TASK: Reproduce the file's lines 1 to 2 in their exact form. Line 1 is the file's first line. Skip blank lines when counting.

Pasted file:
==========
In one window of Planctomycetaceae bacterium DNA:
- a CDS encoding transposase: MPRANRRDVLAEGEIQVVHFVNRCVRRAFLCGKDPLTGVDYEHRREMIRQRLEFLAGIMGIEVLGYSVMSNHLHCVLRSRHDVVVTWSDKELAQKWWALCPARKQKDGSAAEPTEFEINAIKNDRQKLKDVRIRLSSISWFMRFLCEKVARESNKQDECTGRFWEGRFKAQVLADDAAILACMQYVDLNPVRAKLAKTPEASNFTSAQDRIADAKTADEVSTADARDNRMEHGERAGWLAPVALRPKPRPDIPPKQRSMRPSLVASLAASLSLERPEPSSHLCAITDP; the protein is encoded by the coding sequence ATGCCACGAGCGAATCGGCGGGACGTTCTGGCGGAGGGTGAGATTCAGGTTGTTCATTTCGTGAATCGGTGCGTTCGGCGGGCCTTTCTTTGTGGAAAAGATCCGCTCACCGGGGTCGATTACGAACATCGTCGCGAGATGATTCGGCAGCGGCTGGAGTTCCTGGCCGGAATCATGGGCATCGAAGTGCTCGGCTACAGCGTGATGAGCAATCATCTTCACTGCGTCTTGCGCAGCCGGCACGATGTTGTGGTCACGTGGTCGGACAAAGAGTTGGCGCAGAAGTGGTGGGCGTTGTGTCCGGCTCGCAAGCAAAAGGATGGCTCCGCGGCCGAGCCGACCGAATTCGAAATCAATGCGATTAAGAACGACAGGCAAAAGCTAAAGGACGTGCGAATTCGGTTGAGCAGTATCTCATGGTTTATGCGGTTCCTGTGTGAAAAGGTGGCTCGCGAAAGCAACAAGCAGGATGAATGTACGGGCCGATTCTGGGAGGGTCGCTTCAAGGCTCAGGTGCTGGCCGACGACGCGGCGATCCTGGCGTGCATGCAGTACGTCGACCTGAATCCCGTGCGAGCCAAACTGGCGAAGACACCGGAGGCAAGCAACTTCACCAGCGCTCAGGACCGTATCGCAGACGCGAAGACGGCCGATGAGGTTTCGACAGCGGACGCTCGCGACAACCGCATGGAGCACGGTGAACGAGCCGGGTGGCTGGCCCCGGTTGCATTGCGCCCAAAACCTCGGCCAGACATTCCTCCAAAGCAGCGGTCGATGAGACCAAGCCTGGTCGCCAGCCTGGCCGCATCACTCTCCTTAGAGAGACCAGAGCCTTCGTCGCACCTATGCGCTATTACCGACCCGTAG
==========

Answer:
In one window of Planctomycetaceae bacterium DNA:
- a CDS encoding transposase: MPRANRRDVLAEGEIQVVHFVNRCVRRAFLCGKDPLTGVDYEHRREMIRQRLEFLAGIMGIEVLGYSVMSNHLHCVLRSRHDVVVTWSDKELAQKWWALCPARKQKDGSAAEPTEFEINAIKNDRQKLKDVRIRLSSISWFMRFLCEKVARESNKQDECTGRFWEGRFKAQVLADDAAILACMQYVDLNPVRAKLAKTPEASNFTSAQDRIADAKTADEVSTADARDNRMEHGERAGWLAPVALRPKPRPDIPPKQRSMRPSLVASLAASLSLERPEPSSHLCAITDP; the protein is encoded by the coding sequence ATGCCACGAGCGAATCGGCGGGACGTTCTGGCGGAGGGTGAGATTCAGGTTGTTCATTTCGTGAATCGGTGCGTTCGGCGGGCCTTTCTTTGTGGAAAAGATCCGCTCACCGGGGTCGATTACGAACATCGTCGCGAGATGATTCGGCAGCGGCTGGAGTTCCTGGCCGGAATCATGGGCATCGAAGTGCTCGGCTACAGCGTGATGAGCAATCATCTTCACTGCGTCTTGCGCAGCCGGCACGATGTTGTGGTCACGTGGTCGGACAAAGAGTTGGCGCAGAAGTGGTGGGCGTTGTGTCCGGCTCGCAAGCAAAAGGATGGCTCCGCGGCCGAGCCGACCGAATTCGAAATCAATGCGATTAAGAACGACAGGCAAAAGCTAAAGGACGTGCGAATTCGGTTGAGCAGTATCTCATGGTTTATGCGGTTCCTGTGTGAAAAGGTGGCTCGCGAAAGCAACAAGCAGGATGAATGTACGGGCCGATTCTGGGAGGGTCGCTTCAAGGCTCAGGTGCTGGCCGACGACGCGGCGATCCTGGCGTGCATGCAGTACGTCGACCTGAATCCCGTGCGAGCCAAACTGGCGAAGACACCGGAGGCAAGCAACTTCACCAGCGCTCAGGACCGTATCGCAGACGCGAAGACGGCCGATGAGGTTTCGACAGCGGACGCTCGCGACAACCGCATGGAGCACGGTGAACGAGCCGGGTGGCTGGCCCCGGTTGCATTGCGCCCAAAACCTCGGCCAGACATTCCTCCAAAGCAGCGGTCGATGAGACCAAGCCTGGTCGCCAGCCTGGCCGCATCACTCTCCTTAGAGAGACCAGAGCCTTCGTCGCACCTATGCGCTATTACCGACCCGTAG